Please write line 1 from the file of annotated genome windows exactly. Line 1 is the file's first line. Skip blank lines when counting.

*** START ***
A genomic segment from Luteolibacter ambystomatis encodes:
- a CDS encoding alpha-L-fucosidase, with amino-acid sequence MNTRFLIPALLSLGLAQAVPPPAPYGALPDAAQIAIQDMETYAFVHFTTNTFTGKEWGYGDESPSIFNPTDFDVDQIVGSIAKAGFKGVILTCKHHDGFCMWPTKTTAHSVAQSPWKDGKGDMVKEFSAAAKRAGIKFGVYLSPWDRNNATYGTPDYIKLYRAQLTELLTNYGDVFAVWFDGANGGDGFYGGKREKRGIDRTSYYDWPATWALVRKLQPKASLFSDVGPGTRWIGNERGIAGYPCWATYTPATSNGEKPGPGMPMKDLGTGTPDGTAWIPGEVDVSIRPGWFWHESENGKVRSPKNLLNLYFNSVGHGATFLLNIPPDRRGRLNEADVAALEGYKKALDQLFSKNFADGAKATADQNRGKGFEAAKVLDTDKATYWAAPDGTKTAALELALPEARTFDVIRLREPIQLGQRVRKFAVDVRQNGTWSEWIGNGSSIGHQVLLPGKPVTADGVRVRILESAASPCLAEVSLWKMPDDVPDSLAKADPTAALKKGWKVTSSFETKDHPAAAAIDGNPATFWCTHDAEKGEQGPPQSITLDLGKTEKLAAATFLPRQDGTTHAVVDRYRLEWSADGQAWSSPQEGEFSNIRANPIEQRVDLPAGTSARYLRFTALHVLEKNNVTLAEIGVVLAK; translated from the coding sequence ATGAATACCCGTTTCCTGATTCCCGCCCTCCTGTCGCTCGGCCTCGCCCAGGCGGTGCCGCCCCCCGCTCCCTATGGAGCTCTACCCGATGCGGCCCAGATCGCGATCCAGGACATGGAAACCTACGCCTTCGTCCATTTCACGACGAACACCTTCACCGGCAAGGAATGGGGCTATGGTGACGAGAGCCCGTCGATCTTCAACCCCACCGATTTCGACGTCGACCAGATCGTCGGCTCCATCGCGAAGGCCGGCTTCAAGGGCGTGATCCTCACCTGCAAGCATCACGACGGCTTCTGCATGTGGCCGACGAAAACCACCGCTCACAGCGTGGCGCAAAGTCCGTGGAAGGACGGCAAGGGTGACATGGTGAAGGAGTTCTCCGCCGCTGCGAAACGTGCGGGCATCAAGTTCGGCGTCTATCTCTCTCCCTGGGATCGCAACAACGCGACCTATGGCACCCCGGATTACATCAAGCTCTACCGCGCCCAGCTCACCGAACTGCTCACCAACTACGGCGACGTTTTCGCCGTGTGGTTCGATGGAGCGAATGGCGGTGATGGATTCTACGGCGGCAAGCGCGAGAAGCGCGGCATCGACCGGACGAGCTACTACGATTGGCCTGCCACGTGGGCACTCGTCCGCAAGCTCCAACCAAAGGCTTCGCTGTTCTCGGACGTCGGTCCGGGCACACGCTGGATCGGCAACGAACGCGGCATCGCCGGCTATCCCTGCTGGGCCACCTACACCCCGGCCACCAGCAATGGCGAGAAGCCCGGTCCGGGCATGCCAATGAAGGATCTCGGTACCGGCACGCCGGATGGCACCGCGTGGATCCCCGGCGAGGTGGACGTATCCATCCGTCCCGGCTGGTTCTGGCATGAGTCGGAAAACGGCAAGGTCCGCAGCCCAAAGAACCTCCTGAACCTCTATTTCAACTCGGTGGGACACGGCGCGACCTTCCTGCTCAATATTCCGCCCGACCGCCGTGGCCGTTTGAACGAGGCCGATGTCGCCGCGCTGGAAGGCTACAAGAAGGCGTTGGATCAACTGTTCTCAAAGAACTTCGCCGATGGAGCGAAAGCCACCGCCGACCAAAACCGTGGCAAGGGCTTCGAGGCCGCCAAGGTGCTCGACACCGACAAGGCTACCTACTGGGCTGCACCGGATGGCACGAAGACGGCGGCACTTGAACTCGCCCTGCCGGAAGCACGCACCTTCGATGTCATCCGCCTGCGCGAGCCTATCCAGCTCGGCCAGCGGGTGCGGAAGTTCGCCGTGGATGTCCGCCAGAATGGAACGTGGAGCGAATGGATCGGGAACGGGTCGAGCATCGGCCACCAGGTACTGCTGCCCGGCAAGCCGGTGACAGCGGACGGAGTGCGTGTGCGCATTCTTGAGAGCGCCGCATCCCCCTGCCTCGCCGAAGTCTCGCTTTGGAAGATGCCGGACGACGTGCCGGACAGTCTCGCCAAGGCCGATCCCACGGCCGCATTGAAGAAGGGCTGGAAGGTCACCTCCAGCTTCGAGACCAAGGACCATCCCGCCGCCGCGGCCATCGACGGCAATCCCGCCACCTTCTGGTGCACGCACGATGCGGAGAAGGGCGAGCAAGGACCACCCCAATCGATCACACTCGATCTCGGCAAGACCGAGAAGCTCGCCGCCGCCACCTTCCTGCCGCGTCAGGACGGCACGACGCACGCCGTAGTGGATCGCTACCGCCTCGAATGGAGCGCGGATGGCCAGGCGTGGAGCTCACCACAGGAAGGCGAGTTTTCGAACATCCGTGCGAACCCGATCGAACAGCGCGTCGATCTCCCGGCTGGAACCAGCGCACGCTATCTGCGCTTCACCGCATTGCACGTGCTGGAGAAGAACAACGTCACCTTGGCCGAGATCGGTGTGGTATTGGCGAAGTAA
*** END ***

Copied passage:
A genomic segment from Luteolibacter ambystomatis encodes: